Celebrating Women's History Month

Updated: Apr 26

Gertrude Elion

A pharmacologist and biochemist, 1988 Nobel Prize winner Gertrude Elion and her colleague were one of the first to use a method known as "rational drug design" in an effort to develop medications used to treat serious infectious diseases. The success of this method paved the way for the development of several effective drugs for treating leukemia, gout, malaria, herpes, and many other illnesses.


To further her incredible impact in the medical sciences field, Elion devised the first antiviral drug to treat viral Herpes infections and was responsible for inventing an immunosuppressive drug key to organ transplants. Even after retirement, Elion also supervised the development of an AIDS treatment that prevents pregnant women from spreading the disease to their children.


Women like Gertrude Elion, a solid contributor to medicine and medical sciences, have made history for women and medical pioneers worldwide.



Here are some of the amazing women we keep in mind:

Henrietta Lacks

In 1951, a young mother visited The John Hopkins Hospital with vaginal bleeding. Upon examination, it was discovered that the young woman had a large, malignant tumor on her cervix. She began undergoing radium treatment, the best medical treatment at the time, and doctors biopsied her cells. Typically, samples of cervical cancer sent to the tissue lab would die quickly before researchers had an opportunity to study them. But these cells were different. Rather than dying, the young women’s cells doubled every 20 to 24 hours.


Today, these cells nicknamed “HeLa,” are used to study the effects of hormones, drugs, toxins, and viruses on the growth of cancer cells without experimenting on humans. They played a critical role in development of the polio vaccine, in the study of the genome and in how viruses work, and in testing the effects of radiations and poisons.


The cells belonged to Henrietta Lacks. Although she ultimately passed away in 1951, her cells continue to impact scientific developments and the world at large.



Rosalind Franklin

Rosalind Franklin was a British biophysicist born in 1920. Early in her career, she became very adept at understanding X-rays, molecular structures, and viruses. Franklin pioneered the use of X-rays to create images of crystallized solids in analyzing complex, unorganized matter. Her X-ray research facilitated improvements in WWII-era gas masks.


Dr. Franklin's most monumental discovery was the double-helix structure of DNA. She captured the structure in what became known as “Photograph 51.” The photo was acquired through 100 hours of X-ray exposure from a machine Franklin herself refined.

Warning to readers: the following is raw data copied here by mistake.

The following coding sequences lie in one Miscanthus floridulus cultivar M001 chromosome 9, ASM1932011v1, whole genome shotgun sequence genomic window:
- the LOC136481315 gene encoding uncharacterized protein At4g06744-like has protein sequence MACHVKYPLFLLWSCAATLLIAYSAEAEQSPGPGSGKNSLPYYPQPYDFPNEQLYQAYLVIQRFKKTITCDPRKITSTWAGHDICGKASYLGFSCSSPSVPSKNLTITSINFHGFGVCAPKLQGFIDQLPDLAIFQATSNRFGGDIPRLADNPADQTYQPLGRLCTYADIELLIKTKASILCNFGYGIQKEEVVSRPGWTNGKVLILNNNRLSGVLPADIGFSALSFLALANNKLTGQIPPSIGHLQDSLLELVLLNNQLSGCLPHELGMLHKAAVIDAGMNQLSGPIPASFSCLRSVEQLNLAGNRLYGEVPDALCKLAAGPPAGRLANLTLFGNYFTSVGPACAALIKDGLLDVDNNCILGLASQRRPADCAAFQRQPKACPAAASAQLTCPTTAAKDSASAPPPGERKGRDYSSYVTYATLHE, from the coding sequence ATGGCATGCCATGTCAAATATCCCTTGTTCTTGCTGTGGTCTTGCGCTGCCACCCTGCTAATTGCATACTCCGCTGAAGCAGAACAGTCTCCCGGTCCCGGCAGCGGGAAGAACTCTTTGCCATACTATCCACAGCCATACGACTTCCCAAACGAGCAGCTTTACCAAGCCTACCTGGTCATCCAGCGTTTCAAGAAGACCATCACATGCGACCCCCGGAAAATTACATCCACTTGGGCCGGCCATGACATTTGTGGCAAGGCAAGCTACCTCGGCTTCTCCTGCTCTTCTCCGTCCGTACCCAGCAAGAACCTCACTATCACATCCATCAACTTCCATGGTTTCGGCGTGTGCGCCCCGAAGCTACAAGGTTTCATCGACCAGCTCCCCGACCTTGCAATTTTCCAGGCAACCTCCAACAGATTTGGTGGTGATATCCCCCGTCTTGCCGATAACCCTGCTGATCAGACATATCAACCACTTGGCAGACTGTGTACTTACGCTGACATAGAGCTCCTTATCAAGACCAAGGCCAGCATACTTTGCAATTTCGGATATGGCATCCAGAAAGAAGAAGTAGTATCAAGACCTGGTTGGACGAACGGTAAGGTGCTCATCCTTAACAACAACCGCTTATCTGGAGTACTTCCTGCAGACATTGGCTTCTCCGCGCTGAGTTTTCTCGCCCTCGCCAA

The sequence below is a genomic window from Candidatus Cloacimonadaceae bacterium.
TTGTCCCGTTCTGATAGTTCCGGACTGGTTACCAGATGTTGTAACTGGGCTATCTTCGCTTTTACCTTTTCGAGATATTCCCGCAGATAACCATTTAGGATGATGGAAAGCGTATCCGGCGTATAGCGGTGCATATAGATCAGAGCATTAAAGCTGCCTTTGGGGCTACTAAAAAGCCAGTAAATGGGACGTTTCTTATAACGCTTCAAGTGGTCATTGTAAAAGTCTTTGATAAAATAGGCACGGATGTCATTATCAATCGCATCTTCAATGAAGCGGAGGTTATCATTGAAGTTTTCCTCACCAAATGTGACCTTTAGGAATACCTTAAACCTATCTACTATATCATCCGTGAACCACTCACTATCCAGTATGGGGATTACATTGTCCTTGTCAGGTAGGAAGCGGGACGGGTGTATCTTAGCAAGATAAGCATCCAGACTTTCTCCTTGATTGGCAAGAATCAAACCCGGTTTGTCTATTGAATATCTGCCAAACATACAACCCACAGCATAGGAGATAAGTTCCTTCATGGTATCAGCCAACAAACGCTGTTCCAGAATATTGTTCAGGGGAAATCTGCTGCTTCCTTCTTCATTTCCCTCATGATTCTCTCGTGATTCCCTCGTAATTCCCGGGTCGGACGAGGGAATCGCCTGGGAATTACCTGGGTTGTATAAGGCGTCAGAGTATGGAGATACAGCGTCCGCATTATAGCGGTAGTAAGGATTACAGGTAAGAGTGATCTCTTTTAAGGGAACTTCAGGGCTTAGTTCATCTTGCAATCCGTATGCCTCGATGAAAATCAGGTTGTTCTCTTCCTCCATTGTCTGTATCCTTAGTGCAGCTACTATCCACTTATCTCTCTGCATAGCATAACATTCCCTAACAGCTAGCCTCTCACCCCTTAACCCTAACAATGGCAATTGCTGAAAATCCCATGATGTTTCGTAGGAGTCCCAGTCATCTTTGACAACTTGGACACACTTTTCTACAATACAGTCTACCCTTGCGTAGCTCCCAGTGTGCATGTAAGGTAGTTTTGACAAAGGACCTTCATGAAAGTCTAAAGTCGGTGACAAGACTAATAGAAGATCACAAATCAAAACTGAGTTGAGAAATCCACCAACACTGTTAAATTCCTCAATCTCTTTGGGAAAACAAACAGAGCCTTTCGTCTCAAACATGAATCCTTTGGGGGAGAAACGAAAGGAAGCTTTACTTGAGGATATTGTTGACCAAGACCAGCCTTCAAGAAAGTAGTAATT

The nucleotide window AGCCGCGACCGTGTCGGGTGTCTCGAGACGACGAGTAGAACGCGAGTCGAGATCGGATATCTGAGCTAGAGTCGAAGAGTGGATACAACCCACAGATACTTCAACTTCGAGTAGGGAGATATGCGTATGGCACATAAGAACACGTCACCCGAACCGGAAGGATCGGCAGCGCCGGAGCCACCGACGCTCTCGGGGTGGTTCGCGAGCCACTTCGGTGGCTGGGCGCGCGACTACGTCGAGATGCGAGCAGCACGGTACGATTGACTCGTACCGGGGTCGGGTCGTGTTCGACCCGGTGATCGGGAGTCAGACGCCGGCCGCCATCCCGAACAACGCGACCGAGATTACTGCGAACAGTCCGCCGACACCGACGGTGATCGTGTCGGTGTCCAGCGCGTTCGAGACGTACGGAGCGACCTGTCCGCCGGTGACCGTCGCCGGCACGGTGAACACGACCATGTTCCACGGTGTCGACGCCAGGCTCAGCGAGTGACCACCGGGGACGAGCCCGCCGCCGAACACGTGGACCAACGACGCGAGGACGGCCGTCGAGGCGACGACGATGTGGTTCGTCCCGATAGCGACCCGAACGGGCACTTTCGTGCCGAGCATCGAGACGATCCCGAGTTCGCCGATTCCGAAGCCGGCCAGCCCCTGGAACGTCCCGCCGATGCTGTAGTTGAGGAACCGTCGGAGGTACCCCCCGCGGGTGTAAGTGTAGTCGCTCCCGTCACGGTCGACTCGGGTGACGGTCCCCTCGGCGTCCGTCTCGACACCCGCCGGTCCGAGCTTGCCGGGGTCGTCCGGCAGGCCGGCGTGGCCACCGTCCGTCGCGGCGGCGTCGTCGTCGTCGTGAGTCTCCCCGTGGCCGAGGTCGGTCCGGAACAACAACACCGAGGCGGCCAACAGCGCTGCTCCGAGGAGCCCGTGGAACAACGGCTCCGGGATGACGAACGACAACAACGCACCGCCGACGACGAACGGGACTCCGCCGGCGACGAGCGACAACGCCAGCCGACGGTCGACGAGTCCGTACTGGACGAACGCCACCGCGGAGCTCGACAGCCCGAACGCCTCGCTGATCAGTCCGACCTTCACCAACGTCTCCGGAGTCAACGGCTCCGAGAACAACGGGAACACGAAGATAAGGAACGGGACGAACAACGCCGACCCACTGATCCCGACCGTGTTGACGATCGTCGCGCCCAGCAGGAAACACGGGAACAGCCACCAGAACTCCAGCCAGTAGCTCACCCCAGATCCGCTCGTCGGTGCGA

Out of spite, her colleague Maurice Wilkins shared Photo 51 without Franklin’s permission to competing scientist James Watson. The pair published their own DNA model in 1953 utilizing Franklin’s exploited research for the basis of their own. Wilkins and Watson were later part of a group awarded the Nobel Prize for the work just four years after Franklin’s passing in 1958.


Even now, Rosalind Franklin’s discoveries impact our daily lives. Her pioneering research on the structure of DNA and of viruses enabled today’s speedy response to COVID-19, and the European mission to Mars planned for 2023 will name their explorer in honor of her contributions to science.




During the American-Soviet space race, a group of female NASA employees proved to be indispensable assets that led to the first American orbit around Earth.


Mathematician Katherine Johnson provided calculation paths and trajectories that impressed superiors. It was ultimately her diligence that assured astronauts a safe, successful mission. She became a pioneering legacy involved in many projects that accelerated US space travel.


Mary Jackson had dreams of being an engineer. To meet the qualifications, Mary fought for the opportunity to enroll in an engineering program. She went on to become NASA’s first African-American female engineer working to improve the aerodynamics of planes.


Dorothy Vaughan was supervisor of the female African-American computing section of NASA at Langley. Recognizing the advanced technology systems being deployed by NASA, she took it upon herself to train her all-female staff to program the machines, allowing the team to keep their jobs and advance their careers.


These women known as the “Hidden Figures" are recognized today for their honorable service to the nation, advancements in equality, and contributions to the space program, and have since been honored with Congressional Gold Medals for their contributions.

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